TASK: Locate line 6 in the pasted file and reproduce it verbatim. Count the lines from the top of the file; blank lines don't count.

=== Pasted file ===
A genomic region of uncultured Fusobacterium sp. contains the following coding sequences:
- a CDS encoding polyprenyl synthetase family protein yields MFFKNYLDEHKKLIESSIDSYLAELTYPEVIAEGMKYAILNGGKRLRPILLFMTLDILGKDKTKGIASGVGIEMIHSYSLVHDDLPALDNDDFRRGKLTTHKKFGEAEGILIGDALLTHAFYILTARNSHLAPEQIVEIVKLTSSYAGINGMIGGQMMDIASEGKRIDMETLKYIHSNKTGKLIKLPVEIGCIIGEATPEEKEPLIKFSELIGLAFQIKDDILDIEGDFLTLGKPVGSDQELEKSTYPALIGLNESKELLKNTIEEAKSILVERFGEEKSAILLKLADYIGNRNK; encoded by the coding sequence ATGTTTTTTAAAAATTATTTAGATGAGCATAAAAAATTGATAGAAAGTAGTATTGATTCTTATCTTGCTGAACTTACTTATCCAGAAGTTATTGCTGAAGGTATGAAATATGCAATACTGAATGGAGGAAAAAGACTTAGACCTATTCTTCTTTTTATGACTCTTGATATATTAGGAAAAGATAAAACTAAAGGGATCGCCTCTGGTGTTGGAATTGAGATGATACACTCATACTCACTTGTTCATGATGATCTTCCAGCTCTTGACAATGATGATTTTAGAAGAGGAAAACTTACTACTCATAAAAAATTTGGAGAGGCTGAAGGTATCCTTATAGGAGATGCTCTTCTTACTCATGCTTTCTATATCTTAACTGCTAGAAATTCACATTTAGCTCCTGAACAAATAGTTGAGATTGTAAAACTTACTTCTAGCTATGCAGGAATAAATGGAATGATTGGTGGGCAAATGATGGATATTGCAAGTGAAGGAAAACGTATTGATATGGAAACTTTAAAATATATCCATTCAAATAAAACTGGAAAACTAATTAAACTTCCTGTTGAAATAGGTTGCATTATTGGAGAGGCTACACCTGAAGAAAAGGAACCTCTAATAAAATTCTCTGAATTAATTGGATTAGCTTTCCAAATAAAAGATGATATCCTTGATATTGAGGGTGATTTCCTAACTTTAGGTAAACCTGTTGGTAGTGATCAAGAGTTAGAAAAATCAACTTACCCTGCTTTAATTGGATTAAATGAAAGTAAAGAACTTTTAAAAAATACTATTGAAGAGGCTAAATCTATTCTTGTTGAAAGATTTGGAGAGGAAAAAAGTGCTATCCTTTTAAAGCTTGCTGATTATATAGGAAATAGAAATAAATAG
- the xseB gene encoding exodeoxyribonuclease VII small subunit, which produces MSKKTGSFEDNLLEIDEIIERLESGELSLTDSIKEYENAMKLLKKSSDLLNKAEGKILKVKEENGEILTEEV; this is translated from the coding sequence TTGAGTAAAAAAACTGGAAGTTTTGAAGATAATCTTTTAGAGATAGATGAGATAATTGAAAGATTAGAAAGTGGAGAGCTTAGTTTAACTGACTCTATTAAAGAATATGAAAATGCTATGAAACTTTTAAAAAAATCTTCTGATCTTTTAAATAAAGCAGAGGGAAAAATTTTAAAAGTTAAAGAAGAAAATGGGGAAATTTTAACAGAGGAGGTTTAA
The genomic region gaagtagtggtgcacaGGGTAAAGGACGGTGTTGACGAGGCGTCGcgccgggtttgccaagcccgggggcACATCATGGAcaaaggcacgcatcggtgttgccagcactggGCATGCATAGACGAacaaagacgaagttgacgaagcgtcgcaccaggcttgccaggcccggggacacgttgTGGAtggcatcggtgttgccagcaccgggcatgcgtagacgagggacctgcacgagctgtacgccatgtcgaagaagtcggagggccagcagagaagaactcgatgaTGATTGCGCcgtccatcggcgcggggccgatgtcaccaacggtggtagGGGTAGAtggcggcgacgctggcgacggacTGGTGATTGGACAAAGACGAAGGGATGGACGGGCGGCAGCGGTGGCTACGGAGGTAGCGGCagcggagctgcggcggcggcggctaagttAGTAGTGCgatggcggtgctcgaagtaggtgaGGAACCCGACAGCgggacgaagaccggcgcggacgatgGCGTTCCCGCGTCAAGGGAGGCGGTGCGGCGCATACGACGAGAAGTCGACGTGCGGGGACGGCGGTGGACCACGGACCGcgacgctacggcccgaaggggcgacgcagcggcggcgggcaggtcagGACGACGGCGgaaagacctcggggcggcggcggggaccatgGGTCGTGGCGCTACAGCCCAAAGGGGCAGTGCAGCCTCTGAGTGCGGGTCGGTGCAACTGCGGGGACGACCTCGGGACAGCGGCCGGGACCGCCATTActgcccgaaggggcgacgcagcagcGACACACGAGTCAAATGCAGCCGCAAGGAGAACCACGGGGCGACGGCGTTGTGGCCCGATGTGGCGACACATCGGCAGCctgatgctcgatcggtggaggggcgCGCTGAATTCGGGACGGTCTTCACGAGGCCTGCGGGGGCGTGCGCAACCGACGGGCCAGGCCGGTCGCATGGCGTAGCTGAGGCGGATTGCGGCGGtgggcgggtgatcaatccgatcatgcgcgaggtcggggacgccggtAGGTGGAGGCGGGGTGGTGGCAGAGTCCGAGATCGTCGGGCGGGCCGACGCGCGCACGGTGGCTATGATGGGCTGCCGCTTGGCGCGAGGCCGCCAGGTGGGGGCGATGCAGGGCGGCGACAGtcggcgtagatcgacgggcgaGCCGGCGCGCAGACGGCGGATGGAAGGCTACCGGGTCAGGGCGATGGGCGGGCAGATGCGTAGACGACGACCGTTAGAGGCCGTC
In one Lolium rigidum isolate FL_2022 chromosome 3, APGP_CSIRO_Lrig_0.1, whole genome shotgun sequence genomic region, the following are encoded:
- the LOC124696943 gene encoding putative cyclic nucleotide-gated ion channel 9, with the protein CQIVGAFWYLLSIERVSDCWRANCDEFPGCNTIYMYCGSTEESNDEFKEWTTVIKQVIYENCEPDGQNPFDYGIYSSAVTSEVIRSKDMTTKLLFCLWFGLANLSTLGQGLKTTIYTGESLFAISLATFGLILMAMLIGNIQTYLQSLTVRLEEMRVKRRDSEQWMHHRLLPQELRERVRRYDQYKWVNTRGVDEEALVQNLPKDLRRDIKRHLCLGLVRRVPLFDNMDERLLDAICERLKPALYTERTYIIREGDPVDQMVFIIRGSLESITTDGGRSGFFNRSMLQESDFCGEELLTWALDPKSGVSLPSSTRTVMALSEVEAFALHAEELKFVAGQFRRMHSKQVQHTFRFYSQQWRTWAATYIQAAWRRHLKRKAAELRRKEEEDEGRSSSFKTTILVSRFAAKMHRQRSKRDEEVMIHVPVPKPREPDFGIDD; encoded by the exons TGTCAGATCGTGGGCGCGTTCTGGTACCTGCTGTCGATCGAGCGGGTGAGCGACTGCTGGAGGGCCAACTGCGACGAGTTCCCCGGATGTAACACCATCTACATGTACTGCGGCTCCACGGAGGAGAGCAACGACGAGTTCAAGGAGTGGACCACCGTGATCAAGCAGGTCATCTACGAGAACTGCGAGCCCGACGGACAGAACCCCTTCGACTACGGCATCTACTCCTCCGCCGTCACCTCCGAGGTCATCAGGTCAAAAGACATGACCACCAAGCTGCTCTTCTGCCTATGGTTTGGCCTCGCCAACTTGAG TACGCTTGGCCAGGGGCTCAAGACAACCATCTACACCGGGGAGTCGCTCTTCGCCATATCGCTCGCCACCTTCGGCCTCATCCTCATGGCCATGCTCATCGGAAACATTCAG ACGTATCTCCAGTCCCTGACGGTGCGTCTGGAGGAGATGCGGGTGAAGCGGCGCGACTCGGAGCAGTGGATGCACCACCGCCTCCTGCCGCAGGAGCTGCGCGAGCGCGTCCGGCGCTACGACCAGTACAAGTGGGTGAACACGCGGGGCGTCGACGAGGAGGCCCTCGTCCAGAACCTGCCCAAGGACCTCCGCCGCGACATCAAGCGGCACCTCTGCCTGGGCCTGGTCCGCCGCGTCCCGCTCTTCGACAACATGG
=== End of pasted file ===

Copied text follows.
- the LOC124696943 gene encoding putative cyclic nucleotide-gated ion channel 9, with the protein CQIVGAFWYLLSIERVSDCWRANCDEFPGCNTIYMYCGSTEESNDEFKEWTTVIKQVIYENCEPDGQNPFDYGIYSSAVTSEVIRSKDMTTKLLFCLWFGLANLSTLGQGLKTTIYTGESLFAISLATFGLILMAMLIGNIQTYLQSLTVRLEEMRVKRRDSEQWMHHRLLPQELRERVRRYDQYKWVNTRGVDEEALVQNLPKDLRRDIKRHLCLGLVRRVPLFDNMDERLLDAICERLKPALYTERTYIIREGDPVDQMVFIIRGSLESITTDGGRSGFFNRSMLQESDFCGEELLTWALDPKSGVSLPSSTRTVMALSEVEAFALHAEELKFVAGQFRRMHSKQVQHTFRFYSQQWRTWAATYIQAAWRRHLKRKAAELRRKEEEDEGRSSSFKTTILVSRFAAKMHRQRSKRDEEVMIHVPVPKPREPDFGIDD; encoded by the exons TGTCAGATCGTGGGCGCGTTCTGGTACCTGCTGTCGATCGAGCGGGTGAGCGACTGCTGGAGGGCCAACTGCGACGAGTTCCCCGGATGTAACACCATCTACATGTACTGCGGCTCCACGGAGGAGAGCAACGACGAGTTCAAGGAGTGGACCACCGTGATCAAGCAGGTCATCTACGAGAACTGCGAGCCCGACGGACAGAACCCCTTCGACTACGGCATCTACTCCTCCGCCGTCACCTCCGAGGTCATCAGGTCAAAAGACATGACCACCAAGCTGCTCTTCTGCCTATGGTTTGGCCTCGCCAACTTGAG TACGCTTGGCCAGGGGCTCAAGACAACCATCTACACCGGGGAGTCGCTCTTCGCCATATCGCTCGCCACCTTCGGCCTCATCCTCATGGCCATGCTCATCGGAAACATTCAG ACGTATCTCCAGTCCCTGACGGTGCGTCTGGAGGAGATGCGGGTGAAGCGGCGCGACTCGGAGCAGTGGATGCACCACCGCCTCCTGCCGCAGGAGCTGCGCGAGCGCGTCCGGCGCTACGACCAGTACAAGTGGGTGAACACGCGGGGCGTCGACGAGGAGGCCCTCGTCCAGAACCTGCCCAAGGACCTCCGCCGCGACATCAAGCGGCACCTCTGCCTGGGCCTGGTCCGCCGCGTCCCGCTCTTCGACAACATGG